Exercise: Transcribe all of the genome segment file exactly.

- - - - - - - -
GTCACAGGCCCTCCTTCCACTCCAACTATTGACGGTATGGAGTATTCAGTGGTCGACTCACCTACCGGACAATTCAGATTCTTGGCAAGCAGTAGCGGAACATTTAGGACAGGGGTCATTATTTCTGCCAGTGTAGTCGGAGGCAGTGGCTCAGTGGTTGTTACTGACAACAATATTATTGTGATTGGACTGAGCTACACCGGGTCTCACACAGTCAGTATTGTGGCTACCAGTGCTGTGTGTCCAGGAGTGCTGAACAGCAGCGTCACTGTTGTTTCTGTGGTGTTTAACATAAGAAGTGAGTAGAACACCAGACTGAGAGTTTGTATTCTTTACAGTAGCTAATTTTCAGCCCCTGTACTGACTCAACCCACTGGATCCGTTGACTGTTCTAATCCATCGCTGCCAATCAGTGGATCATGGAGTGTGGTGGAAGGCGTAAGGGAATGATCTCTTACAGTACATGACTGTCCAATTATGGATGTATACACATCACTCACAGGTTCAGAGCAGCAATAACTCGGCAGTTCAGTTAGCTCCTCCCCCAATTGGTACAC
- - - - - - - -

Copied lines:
GTCACAGGCCCTCCTTCCACTCCAACTATTGACGGTATGGAGTATTCAGTGGTCGACTCACCTACCGGACAATTCAGATTCTTGGCAAGCAGTAGCGGAACATTTAGGACAGGGGTCATTATTTCTGCCAGTGTAGTCGGAGGCAGTGGCTCAGTGGTTGTTACTGACAACAATATTATTGTGATTGGACTGAGCTACACCGGGTCTCACACAGTCAGTATTGTGGCTACCAGTGCTGTGTGTCCAGGAGTGCTGAACAGCAGCGTCACTGTTGTTTCTGTGGTGTTTAACATAAGAAGTGAGTAGAACACCAGACTGAGAGTTTGTATTCTTTACAGTAGCTAATTTTCAGCCCCTGTACTGACTCAACCCACTGGATCCGTTGACTGTTCTAATCCATCGCTGCCAATCAGTGGATCATGGAGTGTGGTGGAAGGCGTAAGGGAATGATCTCTTACAGTACATGACTGTCCAATTATGGATGTATACACATCACTCACAGGTTCAGAGCAGCAATAACTCGGCAGTTCAGTTAGCTCCTCCCCCAATTGGTACAC